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Abelard agitation agony appeared ArsinoŽ asked balloon blush breast cheeks Cheops child Clara court cried Edmund cried Elvira cried Father Morris cried Sir Ambrose crowd dare daugh daughter dear devoted doctor Duke of Cornwall Duke of Exeter Edric Emma endeavoured Entwerfen exclaimed eyes faint fancied Father Murphy fear feel feet felt gazed ground hands happiness Hardman head hear heard heart Heaven honour hope horror hurried imagination implore instant King laughing looked Lord Doodle Lord Edmund Lord Gustavus Lord Maysworth Mademoiselle de Mallet Majesty Marianne mean ment mind misery Mummy murmured never noble palace passion Pauline poor Prince Ferdinand prison Queen rapture replied returned Roderick Rosabella rushed scarcely scene screamed seemed Seville shuddered sighed smiling soldiers Somerset House speak spirit spoke stood strange thing thou thought trembling uttered voice whilst wish woman words wretch
Page 156 - Yes, love indeed is light from Heaven, A spark of that immortal fire, With angels shared, hy Alia given, To lift from earth our low desire. Devotion wafts the mind
Page 49 - Only imagine, Sir Ambrose, she showed me this morning a plan for making aerial bridges to convey heavy weights from one steeple to another ; a machine for stamping shoes and boots at one blow out of a solid piece of leather; a steam-engine for milking cows; and an elastic summer-house that might be folded up so as to be put into a man's pocket!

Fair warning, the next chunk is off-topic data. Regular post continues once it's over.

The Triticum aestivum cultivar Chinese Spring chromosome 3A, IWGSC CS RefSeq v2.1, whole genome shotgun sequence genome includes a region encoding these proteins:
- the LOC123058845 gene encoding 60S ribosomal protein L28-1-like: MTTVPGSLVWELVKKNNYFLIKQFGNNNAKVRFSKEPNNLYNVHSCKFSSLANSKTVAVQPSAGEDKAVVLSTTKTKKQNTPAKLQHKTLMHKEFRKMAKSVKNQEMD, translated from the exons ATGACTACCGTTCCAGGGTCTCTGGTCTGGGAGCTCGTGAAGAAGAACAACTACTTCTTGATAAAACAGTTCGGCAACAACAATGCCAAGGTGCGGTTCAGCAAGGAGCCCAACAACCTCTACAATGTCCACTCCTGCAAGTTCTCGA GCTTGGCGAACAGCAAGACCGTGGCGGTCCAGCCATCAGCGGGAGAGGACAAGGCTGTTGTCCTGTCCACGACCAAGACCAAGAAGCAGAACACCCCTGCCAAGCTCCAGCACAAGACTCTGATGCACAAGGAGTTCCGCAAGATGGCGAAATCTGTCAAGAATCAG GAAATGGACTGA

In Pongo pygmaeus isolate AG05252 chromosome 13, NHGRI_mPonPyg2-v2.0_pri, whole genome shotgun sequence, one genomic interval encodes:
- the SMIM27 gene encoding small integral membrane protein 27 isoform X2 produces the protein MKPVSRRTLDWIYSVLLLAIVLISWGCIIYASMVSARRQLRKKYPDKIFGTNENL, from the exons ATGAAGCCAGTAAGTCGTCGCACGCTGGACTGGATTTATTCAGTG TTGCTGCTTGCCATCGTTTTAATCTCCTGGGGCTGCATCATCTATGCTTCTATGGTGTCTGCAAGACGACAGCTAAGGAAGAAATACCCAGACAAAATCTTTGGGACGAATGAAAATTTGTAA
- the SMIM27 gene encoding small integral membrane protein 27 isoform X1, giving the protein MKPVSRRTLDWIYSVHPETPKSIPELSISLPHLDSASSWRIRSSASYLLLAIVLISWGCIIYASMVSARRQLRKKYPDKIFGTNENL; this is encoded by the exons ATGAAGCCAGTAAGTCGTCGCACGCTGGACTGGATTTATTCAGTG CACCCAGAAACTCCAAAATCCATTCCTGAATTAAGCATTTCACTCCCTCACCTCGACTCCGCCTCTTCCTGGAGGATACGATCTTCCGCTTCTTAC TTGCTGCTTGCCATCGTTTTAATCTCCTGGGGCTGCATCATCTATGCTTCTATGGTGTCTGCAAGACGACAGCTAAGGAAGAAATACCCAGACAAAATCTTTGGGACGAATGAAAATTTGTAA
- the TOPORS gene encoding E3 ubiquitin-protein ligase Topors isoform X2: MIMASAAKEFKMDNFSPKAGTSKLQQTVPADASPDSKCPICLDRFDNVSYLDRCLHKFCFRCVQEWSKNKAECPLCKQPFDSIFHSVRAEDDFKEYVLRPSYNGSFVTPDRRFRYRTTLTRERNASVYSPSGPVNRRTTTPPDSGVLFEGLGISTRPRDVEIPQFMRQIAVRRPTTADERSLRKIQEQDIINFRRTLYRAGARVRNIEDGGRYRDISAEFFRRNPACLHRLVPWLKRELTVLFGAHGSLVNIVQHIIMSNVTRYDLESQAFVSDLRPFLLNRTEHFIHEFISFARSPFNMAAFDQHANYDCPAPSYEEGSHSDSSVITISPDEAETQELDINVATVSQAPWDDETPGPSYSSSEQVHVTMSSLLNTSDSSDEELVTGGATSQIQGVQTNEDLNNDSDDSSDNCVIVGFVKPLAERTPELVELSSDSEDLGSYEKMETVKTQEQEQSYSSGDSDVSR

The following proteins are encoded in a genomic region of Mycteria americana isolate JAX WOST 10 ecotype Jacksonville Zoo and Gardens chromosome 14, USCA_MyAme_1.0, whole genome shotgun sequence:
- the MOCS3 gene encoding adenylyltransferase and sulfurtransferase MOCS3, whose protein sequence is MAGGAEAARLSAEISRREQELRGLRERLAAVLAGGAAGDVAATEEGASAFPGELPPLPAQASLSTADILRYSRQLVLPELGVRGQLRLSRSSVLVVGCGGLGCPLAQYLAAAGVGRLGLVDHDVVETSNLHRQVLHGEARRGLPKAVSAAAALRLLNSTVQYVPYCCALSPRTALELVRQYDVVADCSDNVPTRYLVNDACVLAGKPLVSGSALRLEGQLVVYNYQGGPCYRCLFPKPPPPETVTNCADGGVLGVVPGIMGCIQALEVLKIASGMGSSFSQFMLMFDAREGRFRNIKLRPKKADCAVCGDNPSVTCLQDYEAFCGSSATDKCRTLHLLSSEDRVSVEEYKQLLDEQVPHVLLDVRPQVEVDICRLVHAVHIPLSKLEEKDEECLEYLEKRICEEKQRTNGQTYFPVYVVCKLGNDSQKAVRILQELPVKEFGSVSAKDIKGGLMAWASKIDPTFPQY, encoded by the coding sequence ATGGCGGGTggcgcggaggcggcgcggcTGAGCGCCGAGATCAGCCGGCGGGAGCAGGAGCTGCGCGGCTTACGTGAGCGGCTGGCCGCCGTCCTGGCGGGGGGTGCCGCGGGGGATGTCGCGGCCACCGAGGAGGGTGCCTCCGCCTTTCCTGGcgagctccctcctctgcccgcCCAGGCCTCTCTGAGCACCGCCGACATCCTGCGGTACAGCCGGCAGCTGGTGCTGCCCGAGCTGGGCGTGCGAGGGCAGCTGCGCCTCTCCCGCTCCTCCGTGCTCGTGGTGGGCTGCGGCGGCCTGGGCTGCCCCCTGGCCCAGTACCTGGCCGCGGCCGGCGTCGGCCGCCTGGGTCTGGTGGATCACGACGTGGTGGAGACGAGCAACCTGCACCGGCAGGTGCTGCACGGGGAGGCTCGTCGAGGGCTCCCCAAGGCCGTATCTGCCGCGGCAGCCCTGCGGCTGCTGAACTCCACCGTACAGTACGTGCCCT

Page 306 - know, that knowledge, above the sphere of man's capacity, produces only wretchedness; and that to be contented with our station, and to make ourselves useful to our fellow-creatures, is the only true path to happiness.
Page 305 - wild, never-dying fiend rages here," continued he, pressing his hand upon his breast. " It gnaws my vitals—it burns with unquenchable fire, and never-ceasing torment. Permitted for a time to revisit earth, I have made use of the powers entrusted to me to assist the good and punish the malevolent.
Page 303 - haunted me, from my mind, and bid them farewell for ever!" " It is well," said Cheops, his eyes beaming with joy, " Then my task is accomplished. I have at last found a reasonable man. I honour you, for you can command yourself, and now you may command me.
Page 303 - but misery attend the knowledge you now covet ? Learn wisdom by experience ! Seek not to pry into secrets denied to man ! If you wish still,
Page 72 - bridge shot across the stream, loaded with goods and passengers, collapsing again the instant its burthen was safely landed on the other side.
Page 201 - a Greek peasant boy, numbers of whom at this period were rambling over England singing wild romances to their harps or lutes, and telling fortunes in a kind of doggrel rhyme.